“Layers of primary visual cortex as a window into internal models about predicted and simulated environments: Human fMRI, and monkey and rodent neuroscience”
Prof. Lars Muckli
School of Psychology & Neuroscience
University of Glasgow
Date/Time: Thursday, March 16th, 12:30 pm
This is an online seminar. To request the event link, please send a message to department.
Abstract: Normal brain function involves the interaction of internal processes with incoming sensory stimuli. We have created a series of brain imaging experiments (using 7T fMRI) that sample internal models and feedback mechanisms in early visual cortex. The primary visual cortex (V1) is the entry stage for cortical processing of visual information. We can show that there are three information counter-streams concerned with: (1) retinotopic visual input, (2) top-down predictions of internal models generated by the brain, and (3) top-down imagery acting independently of the perception and prediction loop. Internal models amplify and disamplify incoming information, but there is also mental imagery not interfering with visual perception. Our results speak to the conceptual framework of predictive coding. Healthy brain function will strike a balance between the precision of prediction and prediction update based on prediction error. Our results incorporate state-of-the-art, layer-specific ultra-high field fMRI and other imaging techniques. In a multi-species and multi-method approach, we replicate our results in rodents and monkeys and learn more about the neuronal cortical microcircuitry underlying top-down processes in the visual cortex.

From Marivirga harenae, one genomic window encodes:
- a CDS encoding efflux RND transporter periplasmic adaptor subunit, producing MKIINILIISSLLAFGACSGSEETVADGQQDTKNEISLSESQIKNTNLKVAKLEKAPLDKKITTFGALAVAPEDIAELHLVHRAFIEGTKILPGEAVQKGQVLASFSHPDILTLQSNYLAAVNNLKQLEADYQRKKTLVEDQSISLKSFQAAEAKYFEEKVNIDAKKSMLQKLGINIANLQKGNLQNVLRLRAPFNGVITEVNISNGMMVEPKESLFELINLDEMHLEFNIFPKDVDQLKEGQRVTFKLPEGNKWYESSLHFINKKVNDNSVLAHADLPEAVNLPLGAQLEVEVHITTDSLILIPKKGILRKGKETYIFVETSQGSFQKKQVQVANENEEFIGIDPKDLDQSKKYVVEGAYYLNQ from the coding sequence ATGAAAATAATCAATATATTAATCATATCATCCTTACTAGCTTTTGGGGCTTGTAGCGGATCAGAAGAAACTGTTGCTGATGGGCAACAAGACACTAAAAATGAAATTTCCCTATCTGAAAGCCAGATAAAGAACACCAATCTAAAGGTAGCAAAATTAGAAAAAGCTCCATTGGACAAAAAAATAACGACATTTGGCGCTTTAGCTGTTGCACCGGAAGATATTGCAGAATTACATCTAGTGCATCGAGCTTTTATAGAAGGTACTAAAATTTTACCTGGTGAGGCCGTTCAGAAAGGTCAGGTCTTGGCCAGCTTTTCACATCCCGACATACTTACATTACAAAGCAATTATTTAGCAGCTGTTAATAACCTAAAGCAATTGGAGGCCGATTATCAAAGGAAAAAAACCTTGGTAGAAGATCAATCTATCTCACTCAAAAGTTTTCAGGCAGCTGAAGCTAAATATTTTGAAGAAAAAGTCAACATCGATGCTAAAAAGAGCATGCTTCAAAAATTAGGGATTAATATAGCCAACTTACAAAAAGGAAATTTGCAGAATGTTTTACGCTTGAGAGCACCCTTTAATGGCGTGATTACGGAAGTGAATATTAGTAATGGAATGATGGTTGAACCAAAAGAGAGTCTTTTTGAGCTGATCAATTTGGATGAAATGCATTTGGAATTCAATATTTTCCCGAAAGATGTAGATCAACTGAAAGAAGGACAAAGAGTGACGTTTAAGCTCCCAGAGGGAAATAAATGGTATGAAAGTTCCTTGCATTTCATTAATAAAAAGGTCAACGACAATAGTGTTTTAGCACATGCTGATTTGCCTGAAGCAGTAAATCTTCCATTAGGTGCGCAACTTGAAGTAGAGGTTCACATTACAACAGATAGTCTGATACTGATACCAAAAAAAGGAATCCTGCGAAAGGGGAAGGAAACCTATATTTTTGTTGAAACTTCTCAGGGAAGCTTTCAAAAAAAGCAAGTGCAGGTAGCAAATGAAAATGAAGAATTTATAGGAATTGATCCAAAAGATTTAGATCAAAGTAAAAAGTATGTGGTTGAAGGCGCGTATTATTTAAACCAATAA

About the Speaker: Lars Muckli is Professor of Visual and Cognitive Neurosciences, Director of fMRI at the Centre for Cognitive Neuroimaging (CCNI), in Glasgow, and Co-chair of 7T-Imaging Center of Excellence (ICE) MRI. He has worked for 24 years in the field of fMRI and multi-modal brain imaging. Lars Muckli studied Cognitive Psychology (in Gießen, Germany 1992-7, and UCL, London 1995), with minors in Mathematics, Medicine, and Philosophy, before graduate work at the Max-Planck Institute for Brain Research in Frankfurt (Ph.D. in 2002). In 2004 he contributed to the foundation of the Frankfurt Brain Imaging Centre (F-BIC).Then, he moved to Glasgow and contributed to the opening of the Centre for Cognitive Neuroimaging (CCNI) in 2008 and the Imaging Centre of Excellence (ICE) in 2017. His work focuses on brain imaging of cortical feedback, investigation of layer-specific fMRI, and multi-level/cross–species computational neuroscience. The Muckli-lab was previously funded by an ERC consolidator grant on ‘Brain reading of contextual feedback and predictions’. Since 2016, Lars has been a member of the Human Brain Project (HBP), leading a work package on rodent and human neuroscience on ‘Context-sensitive multisensory object recognition a deep network model constrained by multi-level, multi-species data’. His work focuses on brain imaging of cortical feedback, and investigation of layer-specific fMRI. He is interested in multi-level cross–species computational neuroscience. Lars has generated important supporting evidence for the refinement of predictive coding theory.